The most memorable visit was the day after Dylan’s fifth birthday. The office visit starts as usual. The nurse shows us into the exam room. Then proceeds to ask the usual questions, Why are you here? What medications is he taking? Andrew is then taken for a breathing test by the nurse. At which point I am asked for the millionth time by Dylan, “Can I blow out the candles on the computer?” “No”, I explain, “You are not in the computer. You are not patience. Therefore, you cannot blow out the candles”. We go back to the examining room and soon Dr. Silver walks in.

Dylan runs up to him and gives him a hug. I then hear the doctor say, “Watch out for the genitalia.” In a less than a second my face is now beet red, my hands are covering it, all I want to do is to crawl under my chair and pretend I am not there. I mention to the doctor still looking away that he doesn’t understand medical terms, it would be best to say “private area”. With a smile and a nod of his head in my direction the doctor takes note of the terms and my beet red face.

He has lifted Andrew onto the table and yes, tickle time had started. After a minute the exam starts. It actually goes rather smoothly from that point on. I am wondering if I am going to get out of the office without any more incidents. Then Dr. Silver says, “You know we haven’t checked you blood pressure in awhile. We should do that.”

Andrew looks at him and asks, “Can you make it scary doc?”

Now, not being from a medical family I would think that a doctor would slap the cuff on the arm, pump the bulb and take the blood pressure. When it reads in the normal range would say something like “No, not today.” But no, it is not to be.

The doctor leans back on the counter edge with his arms crossed and contemplates the question. Then repeats the question and adds “No one has ever asked me that before.” I know I am in trouble.

He then leaves the exam room and goes to another work area. The chair I am sitting in is positioned so that I can see what he is doing. He is standing in front of a closet he has opened I hear him quietly repeat “make blood pressure scary”. I glance away for just a moment to make sure my children are still seated and in that moment the doctor comes back with an uncapped syringe over his head making those noises that a Freddy Krueger or Bella Lugosi might make in a horror movie, ER< ER< ER.!

The boys are startled and scream with delight and then start to laugh. When they finally have control Andrew asks if he can do it again. I tell them you can only have one surprise attack. The doctor caps the syringe and places it on the edge of the counter. Both boys dive for it, I am out of my chair faster than you can blink grabbing their shirts and pulling them back. The doctor is pushing the syringe to the back of the counter out of their reach. He then puts Andrew back on the table and takes his blood pressure. Even with the scare the blood pressure reads in the normal range. He looks at me and tells me he wants to see him in three months. He turns to the boys and tells them how good they were and they should go get their prizes from the prizes basket. Dylan yells “I’m getting twenty-five prizes from the basket”. I call out to him. ”No you’re not. You get one and you’re lucky to get that considering you are not even a patient”.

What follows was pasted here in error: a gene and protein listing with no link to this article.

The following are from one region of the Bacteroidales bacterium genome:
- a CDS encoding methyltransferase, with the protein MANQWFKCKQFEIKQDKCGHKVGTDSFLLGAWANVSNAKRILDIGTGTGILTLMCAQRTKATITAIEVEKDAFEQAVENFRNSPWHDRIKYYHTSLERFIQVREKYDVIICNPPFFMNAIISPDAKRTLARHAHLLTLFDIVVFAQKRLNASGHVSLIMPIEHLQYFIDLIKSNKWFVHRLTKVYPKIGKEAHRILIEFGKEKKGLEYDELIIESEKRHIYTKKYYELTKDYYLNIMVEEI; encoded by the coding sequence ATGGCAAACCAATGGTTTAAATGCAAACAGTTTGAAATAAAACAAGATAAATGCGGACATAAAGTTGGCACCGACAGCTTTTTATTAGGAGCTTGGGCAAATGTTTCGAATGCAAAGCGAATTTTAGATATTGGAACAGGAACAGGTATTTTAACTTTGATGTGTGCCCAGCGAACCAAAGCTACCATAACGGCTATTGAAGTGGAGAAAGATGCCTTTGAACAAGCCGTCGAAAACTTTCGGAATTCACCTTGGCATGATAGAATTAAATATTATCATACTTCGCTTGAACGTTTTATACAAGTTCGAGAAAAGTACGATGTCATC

With that Dylan stops dead in his tracks, spins on his heels, looks up at the doctor who is right next to him and in his kindest, sweetest most polite voice, the one I never get, asks, “Oh Dr. Silver, may I please have two prizes from the prize basket?” The doctor looks down and sees those big brown cow eyes, with eye lashes to die for and says “Of course you may.” Dylan thanks the doctor and runs to pick out his prizes. At least he remembered his manners I say to myself. Doctor Silver looks at me and gives me a shrug and states,” I’m ease”. I look at him and explain, “They’re children and children can smell it five miles away”. I say good-bye.

Now all that is left to do is make the three month appointment and pry the boys away from the prize basket without having them as Dylan states “Switch their minds" too many times.


MJ

"Kyla wants an iPod for her birthday," sighed Faith as she wiped the grease spatters from the counter near the hulking industrial sized grill. The yeasty sweet smell of pancakes filled the air as she watched her friend and confidante flip the golden cakes onto a platter, slathering them with butter before placing them on Faith's cork topped tray. "That's a pretty pricey gift," replied Linda, pouring a second batch. "Do you think you can manage it?" Faith felt an emptiness in her stomach and the headache that always seemed to linger began to worsen. "It's all she wants, and for a 13 year old she doesn't give me a bit of trouble. I'll have to figure something out."

"Table 12 needs cleared, Faith. I have people waiting". Terry was the manager, and although he was a decent enough guy, his cloud of cheap cologne and overly styled hair was often more than Faith could take. She absently fished in the pocket of her apron for her tip purse as she approached her first newly empty table of the day. She lost herself in thought as she marveled at the mess left carelessly by so many customers. Did they think about who would clean up the mountain of empty creamers after their children knocked down the pyramids they made with the tiny plastic containers? She swept wisps of pink, blue and yellow paper packets into her chapped hand and wondered how there could be so many ways to sweeten a bitter swallow of coffee.